Unfortunately, all these comments will achieve is a chorus  of "I told you so's" from the those who think Canada should get out of Afghanistan. Gates has really given the opposition to Afghanistan in all the NATO nations some great ammo. I'm sure he's already regretting these comments.
« Last Edit: January 16, 2008, 09:42:04 by Kilo_302 »

Offline cameron

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Re: USA Sec Def Disses RC-S Forces COIN Capability?
« Reply #4 on: January 16, 2008, 09:32:45 »
I remember stating that the US had hurt the situation in Afghanistan by diverting troops to Iraq on a thread 2 years ago, and was met with a lot of disagreement. Now there are many factors at play here, but the vacuum left by the US has undoubtedly contributed to the current problems. I fully support criticism offered by the United States directed at those NATO countries who are not contributing, but to publicly suggest that the Canadians, Dutch and Brits (of all people!) are stuck in a "Cold War mentality" and do not know how to fight COIN operations is over the line. If Gates feels this way, let him tell the appropriate officials in these nations. In fact, having these forces in Afghanistan frees up American forces to conduct the successful COIN ops we have been seeing in Iraq for the past 4 years.  ::)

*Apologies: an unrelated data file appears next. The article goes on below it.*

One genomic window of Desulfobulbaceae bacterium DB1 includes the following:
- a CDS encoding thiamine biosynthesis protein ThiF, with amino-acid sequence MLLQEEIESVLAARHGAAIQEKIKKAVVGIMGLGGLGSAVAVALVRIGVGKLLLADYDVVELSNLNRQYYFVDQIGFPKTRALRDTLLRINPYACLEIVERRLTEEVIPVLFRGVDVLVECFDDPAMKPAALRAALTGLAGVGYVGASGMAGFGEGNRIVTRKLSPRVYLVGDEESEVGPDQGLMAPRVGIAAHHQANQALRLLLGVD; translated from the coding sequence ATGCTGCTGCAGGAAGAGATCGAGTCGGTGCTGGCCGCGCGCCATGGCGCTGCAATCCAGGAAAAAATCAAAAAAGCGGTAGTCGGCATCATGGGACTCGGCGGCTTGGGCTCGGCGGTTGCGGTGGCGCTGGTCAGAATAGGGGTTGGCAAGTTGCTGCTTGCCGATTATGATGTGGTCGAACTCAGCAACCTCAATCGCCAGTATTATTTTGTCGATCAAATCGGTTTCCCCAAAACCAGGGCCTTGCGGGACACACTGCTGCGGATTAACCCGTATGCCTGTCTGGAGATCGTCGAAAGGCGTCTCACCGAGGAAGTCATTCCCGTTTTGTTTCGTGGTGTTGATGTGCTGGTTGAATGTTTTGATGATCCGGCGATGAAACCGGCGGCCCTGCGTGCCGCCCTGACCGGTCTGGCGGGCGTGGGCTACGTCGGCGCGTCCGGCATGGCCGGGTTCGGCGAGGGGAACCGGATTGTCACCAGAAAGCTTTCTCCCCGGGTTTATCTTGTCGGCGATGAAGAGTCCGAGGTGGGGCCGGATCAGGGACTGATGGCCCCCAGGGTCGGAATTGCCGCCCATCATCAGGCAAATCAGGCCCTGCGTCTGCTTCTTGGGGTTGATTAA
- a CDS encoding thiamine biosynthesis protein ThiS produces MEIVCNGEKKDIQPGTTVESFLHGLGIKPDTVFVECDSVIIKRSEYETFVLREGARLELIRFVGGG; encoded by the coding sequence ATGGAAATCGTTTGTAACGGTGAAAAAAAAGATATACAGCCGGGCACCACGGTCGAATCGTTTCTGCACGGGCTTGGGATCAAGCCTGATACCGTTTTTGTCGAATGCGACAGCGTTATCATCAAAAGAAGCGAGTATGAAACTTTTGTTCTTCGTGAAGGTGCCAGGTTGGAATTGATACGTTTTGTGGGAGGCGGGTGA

+1
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Offline KevinB

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Re: USA Sec Def Disses RC-S Forces COIN Capability?
« Reply #5 on: January 16, 2008, 09:41:25 »
Quote